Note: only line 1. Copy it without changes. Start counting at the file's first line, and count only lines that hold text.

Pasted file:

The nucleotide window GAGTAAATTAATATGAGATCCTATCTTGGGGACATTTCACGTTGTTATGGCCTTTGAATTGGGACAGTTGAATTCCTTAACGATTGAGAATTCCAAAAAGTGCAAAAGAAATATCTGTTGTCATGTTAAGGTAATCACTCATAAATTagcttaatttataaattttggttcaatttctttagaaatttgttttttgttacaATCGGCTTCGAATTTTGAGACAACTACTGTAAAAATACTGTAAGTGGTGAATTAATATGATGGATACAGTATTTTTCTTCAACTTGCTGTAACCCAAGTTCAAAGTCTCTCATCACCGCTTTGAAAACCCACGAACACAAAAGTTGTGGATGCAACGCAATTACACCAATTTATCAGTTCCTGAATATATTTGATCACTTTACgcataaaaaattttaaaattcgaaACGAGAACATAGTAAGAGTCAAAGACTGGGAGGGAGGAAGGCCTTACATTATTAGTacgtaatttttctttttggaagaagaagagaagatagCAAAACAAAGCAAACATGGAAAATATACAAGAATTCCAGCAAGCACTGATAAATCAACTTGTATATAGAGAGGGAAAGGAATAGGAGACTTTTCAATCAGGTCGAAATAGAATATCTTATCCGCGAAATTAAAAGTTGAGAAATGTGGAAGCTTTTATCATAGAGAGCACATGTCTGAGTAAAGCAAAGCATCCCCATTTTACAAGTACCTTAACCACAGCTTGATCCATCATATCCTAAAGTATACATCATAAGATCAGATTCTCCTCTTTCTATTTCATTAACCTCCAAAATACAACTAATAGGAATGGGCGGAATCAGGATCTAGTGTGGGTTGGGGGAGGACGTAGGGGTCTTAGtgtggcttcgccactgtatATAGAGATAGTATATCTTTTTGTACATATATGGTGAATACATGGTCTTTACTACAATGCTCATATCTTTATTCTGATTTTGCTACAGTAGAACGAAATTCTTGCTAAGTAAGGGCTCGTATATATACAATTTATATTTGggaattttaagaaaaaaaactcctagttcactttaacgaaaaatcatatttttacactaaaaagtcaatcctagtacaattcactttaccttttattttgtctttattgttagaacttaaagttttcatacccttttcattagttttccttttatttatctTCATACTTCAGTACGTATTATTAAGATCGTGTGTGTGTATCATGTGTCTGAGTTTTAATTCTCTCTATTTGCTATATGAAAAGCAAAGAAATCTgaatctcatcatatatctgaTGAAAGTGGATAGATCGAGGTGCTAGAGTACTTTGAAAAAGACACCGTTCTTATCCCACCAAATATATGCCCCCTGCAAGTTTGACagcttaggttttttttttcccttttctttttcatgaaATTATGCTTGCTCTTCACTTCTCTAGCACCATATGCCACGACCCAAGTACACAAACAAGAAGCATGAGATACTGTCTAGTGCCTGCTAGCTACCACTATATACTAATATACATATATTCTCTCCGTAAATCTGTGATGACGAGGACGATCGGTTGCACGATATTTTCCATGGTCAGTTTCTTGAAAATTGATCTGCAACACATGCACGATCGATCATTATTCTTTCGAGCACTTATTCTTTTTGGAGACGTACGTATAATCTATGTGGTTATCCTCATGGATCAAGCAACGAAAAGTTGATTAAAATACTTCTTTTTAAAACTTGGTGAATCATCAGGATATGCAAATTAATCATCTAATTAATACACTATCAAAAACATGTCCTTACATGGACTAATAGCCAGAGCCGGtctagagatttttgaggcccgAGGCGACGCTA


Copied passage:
The nucleotide window GAGTAAATTAATATGAGATCCTATCTTGGGGACATTTCACGTTGTTATGGCCTTTGAATTGGGACAGTTGAATTCCTTAACGATTGAGAATTCCAAAAAGTGCAAAAGAAATATCTGTTGTCATGTTAAGGTAATCACTCATAAATTagcttaatttataaattttggttcaatttctttagaaatttgttttttgttacaATCGGCTTCGAATTTTGAGACAACTACTGTAAAAATACTGTAAGTGGTGAATTAATATGATGGATACAGTATTTTTCTTCAACTTGCTGTAACCCAAGTTCAAAGTCTCTCATCACCGCTTTGAAAACCCACGAACACAAAAGTTGTGGATGCAACGCAATTACACCAATTTATCAGTTCCTGAATATATTTGATCACTTTACgcataaaaaattttaaaattcgaaACGAGAACATAGTAAGAGTCAAAGACTGGGAGGGAGGAAGGCCTTACATTATTAGTacgtaatttttctttttggaagaagaagagaagatagCAAAACAAAGCAAACATGGAAAATATACAAGAATTCCAGCAAGCACTGATAAATCAACTTGTATATAGAGAGGGAAAGGAATAGGAGACTTTTCAATCAGGTCGAAATAGAATATCTTATCCGCGAAATTAAAAGTTGAGAAATGTGGAAGCTTTTATCATAGAGAGCACATGTCTGAGTAAAGCAAAGCATCCCCATTTTACAAGTACCTTAACCACAGCTTGATCCATCATATCCTAAAGTATACATCATAAGATCAGATTCTCCTCTTTCTATTTCATTAACCTCCAAAATACAACTAATAGGAATGGGCGGAATCAGGATCTAGTGTGGGTTGGGGGAGGACGTAGGGGTCTTAGtgtggcttcgccactgtatATAGAGATAGTATATCTTTTTGTACATATATGGTGAATACATGGTCTTTACTACAATGCTCATATCTTTATTCTGATTTTGCTACAGTAGAACGAAATTCTTGCTAAGTAAGGGCTCGTATATATACAATTTATATTTGggaattttaagaaaaaaaactcctagttcactttaacgaaaaatcatatttttacactaaaaagtcaatcctagtacaattcactttaccttttattttgtctttattgttagaacttaaagttttcatacccttttcattagttttccttttatttatctTCATACTTCAGTACGTATTATTAAGATCGTGTGTGTGTATCATGTGTCTGAGTTTTAATTCTCTCTATTTGCTATATGAAAAGCAAAGAAATCTgaatctcatcatatatctgaTGAAAGTGGATAGATCGAGGTGCTAGAGTACTTTGAAAAAGACACCGTTCTTATCCCACCAAATATATGCCCCCTGCAAGTTTGACagcttaggttttttttttcccttttctttttcatgaaATTATGCTTGCTCTTCACTTCTCTAGCACCATATGCCACGACCCAAGTACACAAACAAGAAGCATGAGATACTGTCTAGTGCCTGCTAGCTACCACTATATACTAATATACATATATTCTCTCCGTAAATCTGTGATGACGAGGACGATCGGTTGCACGATATTTTCCATGGTCAGTTTCTTGAAAATTGATCTGCAACACATGCACGATCGATCATTATTCTTTCGAGCACTTATTCTTTTTGGAGACGTACGTATAATCTATGTGGTTATCCTCATGGATCAAGCAACGAAAAGTTGATTAAAATACTTCTTTTTAAAACTTGGTGAATCATCAGGATATGCAAATTAATCATCTAATTAATACACTATCAAAAACATGTCCTTACATGGACTAATAGCCAGAGCCGGtctagagatttttgaggcccgAGGCGACGCTA